Brilliant Trash #4 Review

Writer: Tim Seeley (with Steve Seeley for story writing)

Artist: Priscilla Petraites

Colourist: Marco Lesko

Letterer: Marshall Dillon

Cover: Addison Duke & Mike Norton

Publisher: AfterShock Comics


Brilliant Trash #4 escalates the tensions from the previous issue, opening with more of Zhen’s troubling memories flooding into Kennedy’s head. Heller and Kennedy make it to Lifespan Inc., and it does not take long before Kennedy (with Zhen’s knowledge) comes into conflict with Lifespan’s CEO, Jay Cromwell. Exposed to the cruel truths behind Lifespan’s goals, Kennedy and Heller suddenly find themselves the target of super-powered infiltrators, hell-bent on capturing Kennedy for themselves. Can Heller be a true superhero and save the day, or is he too loyal to Cromwell?

Minor Spoilers Follow!

This is an action-packed issue, and does an admirable job of ratcheting up the tension. Opening with more of Zhen’s memories, now slowly spilling into Kennedy’s conscious mind, we learn about Zhen’s altruistic motivations, and the money-centric plans of Cromwell. Back in the present, Kennedy and Heller reach the ostentatious Lifespan headquarters, and things quickly descend into chaos. Kennedy is back on top sarcastic form, and wisely tells Cromwell where to stick his offer of employment. The moment is interrupted by an attack from within; more ‘god hackers’ with an impressive array of powers, hiding amongst Cromwell’s own staff. Kennedy is their target, and that leaves Heller with a choice. Defend Kennedy, and the children that Lifespan have locked up, or listen to Cromwell, who he has been passively obeying since this story started. Heller makes his choice, which intriguingly may have been assisted by one of the children, and a super-powered royal rumble takes place. The issue ends on this cliff-hanger high note, and it is an excellent lead up to Brilliant Trash #5.


Brilliant Trash #4 is a definite increase in both pace and dynamic action from the previous issue, and continues the building of Heller as character. It seems he is, after all, a good man, and whether he was prompted into action by an outside force or not, he does recognise the wrong course of action. The writing from Tim (and Steve) Seeley is on point in this issue; Kennedy is her biting, sarcastic self, and is aware enough to not fall for Cromwell’s PR-laden silver tongue. Even the hackers get some gloriously unhinged dialogue, not to mention an interesting array of abilities. There are even a few sly digs at 21st century America, and although not quite as prevalent as it was in the first issue, the return to form is welcome. This issue also wins points for highlighting how super strength alone won’t stop a bullet to the head. The fight scene itself stands apart by having the additional filter of Heller’s idealised view of himself as a hero from the 1940s/50s, but with all the violence and bad language from ‘real life’ 2018. Just in case you were wondering, it’s great. The children locked away in Lifespan also get a chance for revenge, and although extremely disturbing, it feels like something they have earnt after their earlier treatment.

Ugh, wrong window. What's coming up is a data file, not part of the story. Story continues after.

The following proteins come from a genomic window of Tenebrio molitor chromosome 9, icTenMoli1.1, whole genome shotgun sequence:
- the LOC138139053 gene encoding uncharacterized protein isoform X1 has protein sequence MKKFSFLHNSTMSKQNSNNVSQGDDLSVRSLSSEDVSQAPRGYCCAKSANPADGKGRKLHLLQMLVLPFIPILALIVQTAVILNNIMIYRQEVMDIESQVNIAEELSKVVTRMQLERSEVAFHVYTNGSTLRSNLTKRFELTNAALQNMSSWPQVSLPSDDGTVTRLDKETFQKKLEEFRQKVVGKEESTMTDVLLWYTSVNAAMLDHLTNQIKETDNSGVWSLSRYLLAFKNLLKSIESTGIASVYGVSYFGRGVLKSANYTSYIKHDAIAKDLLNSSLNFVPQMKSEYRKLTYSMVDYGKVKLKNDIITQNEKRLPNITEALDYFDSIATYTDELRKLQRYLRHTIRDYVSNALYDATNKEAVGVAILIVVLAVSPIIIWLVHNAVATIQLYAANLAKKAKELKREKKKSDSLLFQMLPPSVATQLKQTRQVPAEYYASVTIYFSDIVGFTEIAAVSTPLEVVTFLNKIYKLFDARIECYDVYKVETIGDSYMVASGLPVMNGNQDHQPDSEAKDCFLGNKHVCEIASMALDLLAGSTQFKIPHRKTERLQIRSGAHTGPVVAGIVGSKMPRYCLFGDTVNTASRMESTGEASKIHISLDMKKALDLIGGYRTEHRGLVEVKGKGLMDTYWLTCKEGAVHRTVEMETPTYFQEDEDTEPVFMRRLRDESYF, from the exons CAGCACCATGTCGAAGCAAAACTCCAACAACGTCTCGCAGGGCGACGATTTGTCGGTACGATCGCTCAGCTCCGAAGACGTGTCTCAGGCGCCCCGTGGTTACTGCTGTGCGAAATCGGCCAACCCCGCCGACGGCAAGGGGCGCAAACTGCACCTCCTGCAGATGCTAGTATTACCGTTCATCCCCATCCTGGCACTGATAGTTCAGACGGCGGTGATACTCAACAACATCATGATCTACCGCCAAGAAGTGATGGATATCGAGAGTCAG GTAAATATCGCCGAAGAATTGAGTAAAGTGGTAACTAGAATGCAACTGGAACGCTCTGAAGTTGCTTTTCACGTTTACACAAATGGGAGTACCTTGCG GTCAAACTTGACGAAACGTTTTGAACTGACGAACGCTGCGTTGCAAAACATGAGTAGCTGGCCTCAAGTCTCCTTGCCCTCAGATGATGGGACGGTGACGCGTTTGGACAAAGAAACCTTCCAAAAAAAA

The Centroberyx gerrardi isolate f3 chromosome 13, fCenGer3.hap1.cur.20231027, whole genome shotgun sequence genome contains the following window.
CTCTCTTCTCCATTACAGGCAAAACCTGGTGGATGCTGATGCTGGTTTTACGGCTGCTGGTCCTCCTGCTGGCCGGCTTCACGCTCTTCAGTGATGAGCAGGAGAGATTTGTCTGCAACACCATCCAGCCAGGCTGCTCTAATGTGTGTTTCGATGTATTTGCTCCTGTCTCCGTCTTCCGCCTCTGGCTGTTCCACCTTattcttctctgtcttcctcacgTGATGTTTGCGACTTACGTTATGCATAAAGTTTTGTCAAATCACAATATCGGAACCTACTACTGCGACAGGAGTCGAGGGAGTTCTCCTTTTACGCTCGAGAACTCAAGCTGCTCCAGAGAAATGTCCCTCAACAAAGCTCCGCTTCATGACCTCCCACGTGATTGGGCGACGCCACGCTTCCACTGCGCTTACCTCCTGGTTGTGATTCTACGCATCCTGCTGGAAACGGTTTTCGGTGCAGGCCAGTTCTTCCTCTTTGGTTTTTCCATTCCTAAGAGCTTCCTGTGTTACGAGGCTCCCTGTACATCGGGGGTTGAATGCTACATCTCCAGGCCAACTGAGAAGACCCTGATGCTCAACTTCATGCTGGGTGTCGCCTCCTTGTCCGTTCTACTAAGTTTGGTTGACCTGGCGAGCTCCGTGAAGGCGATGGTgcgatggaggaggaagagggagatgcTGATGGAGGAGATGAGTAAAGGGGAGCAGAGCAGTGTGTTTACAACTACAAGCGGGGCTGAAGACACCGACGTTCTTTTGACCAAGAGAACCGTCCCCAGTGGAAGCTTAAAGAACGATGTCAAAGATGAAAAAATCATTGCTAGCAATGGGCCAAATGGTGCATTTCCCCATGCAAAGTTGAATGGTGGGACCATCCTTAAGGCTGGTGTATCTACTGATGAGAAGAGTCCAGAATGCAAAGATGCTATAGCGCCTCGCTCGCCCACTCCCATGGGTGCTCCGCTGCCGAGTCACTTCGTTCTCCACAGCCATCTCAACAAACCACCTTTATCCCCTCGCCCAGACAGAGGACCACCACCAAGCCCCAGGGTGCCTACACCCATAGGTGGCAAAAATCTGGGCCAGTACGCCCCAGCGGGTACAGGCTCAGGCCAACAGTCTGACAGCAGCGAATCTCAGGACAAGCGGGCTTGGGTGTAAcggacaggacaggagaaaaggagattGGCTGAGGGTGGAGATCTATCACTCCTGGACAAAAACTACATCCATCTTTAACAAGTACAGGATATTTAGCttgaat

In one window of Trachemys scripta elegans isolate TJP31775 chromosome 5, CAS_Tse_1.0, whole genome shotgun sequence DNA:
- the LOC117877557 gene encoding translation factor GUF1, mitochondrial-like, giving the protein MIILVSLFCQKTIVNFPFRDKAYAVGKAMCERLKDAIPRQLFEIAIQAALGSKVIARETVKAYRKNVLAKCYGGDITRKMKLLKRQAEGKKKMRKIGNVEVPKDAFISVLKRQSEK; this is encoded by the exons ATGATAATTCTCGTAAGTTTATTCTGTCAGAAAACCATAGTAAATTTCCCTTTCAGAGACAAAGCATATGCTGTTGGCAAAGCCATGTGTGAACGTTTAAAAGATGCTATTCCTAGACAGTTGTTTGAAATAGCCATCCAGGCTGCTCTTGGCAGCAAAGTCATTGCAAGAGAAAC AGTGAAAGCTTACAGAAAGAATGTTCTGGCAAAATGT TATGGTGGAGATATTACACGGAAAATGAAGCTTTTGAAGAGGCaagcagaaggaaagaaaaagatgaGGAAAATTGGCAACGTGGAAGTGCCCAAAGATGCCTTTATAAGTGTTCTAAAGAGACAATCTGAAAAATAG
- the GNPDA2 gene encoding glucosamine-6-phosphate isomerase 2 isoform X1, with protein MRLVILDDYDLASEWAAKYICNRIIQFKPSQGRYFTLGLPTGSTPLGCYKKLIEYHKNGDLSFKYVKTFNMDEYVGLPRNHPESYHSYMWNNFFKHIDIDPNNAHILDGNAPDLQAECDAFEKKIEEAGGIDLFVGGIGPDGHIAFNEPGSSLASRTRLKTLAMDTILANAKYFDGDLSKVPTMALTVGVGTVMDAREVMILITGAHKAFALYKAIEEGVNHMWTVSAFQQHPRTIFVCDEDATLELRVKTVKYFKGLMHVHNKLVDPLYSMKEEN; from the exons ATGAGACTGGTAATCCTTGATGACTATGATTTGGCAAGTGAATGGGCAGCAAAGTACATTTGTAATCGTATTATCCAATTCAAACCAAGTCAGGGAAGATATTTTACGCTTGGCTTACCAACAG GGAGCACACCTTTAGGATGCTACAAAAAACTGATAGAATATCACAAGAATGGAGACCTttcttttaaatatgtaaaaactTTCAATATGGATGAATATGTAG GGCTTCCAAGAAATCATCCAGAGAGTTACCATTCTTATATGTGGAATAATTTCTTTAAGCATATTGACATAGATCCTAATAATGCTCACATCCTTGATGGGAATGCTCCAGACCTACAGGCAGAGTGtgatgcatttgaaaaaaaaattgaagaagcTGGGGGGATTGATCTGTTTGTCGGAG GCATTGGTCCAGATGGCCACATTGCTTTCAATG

This brings us to the art, again provided by Priscilla Petraites. Apart from the clear, bright and well-assembled panels that have become part of this series, this issue incorporates Heller’s idealised view of an old-school superhero; Petraites implements this with aplomb, adjusting the style perfectly, and redrawing the characters to match the aesthetic. The action flows well, and the brutal consequences of superpowers is rendered in gory detail. Marco Lesko compliments and contributes to this with the colour palette, using simpler, muted colours for Heller’s vision, whilst using various filters for other important effects, like the sepia for flashbacks. This also includes bursts of bright colour to highlight important or action-packed panels, making them stand out from the page. Marshall Dillon provides the lettering, making sure dialogue is clear and easily read, whilst also making sure that the entertaining 1950’s style superhero noises (including a good use of POW!) are used liberally. Overall, this is a nice change from traditional formatting, giving the issue some nice touches. Addison Duke and Mike Norton provide the cover for this issue, giving us a hint of Heller’s heroic moment (including the old-school artwork). It’s also a nice reminder of the contrast between what would be the bloody reality of using superpowered abilities and the more sanitised version of stories past. Overall, the art team have done an excellent job with this issue, and it is nice to see inventive features that make Brilliant Trash #4 stand out. This issue also features a preview of the compilation Shock, coming soon from AfterShock Comics.

Brilliant Trash #4 is an exciting continuation of the story, with dynamic action, good pacing, and entertaining writing. It will be interesting to see where events lead after the ending, and what is in store for the characters in the future.

Brilliant Trash #4 is available now from AfterShock Comics, at any good retailer.

Overall: 9/10


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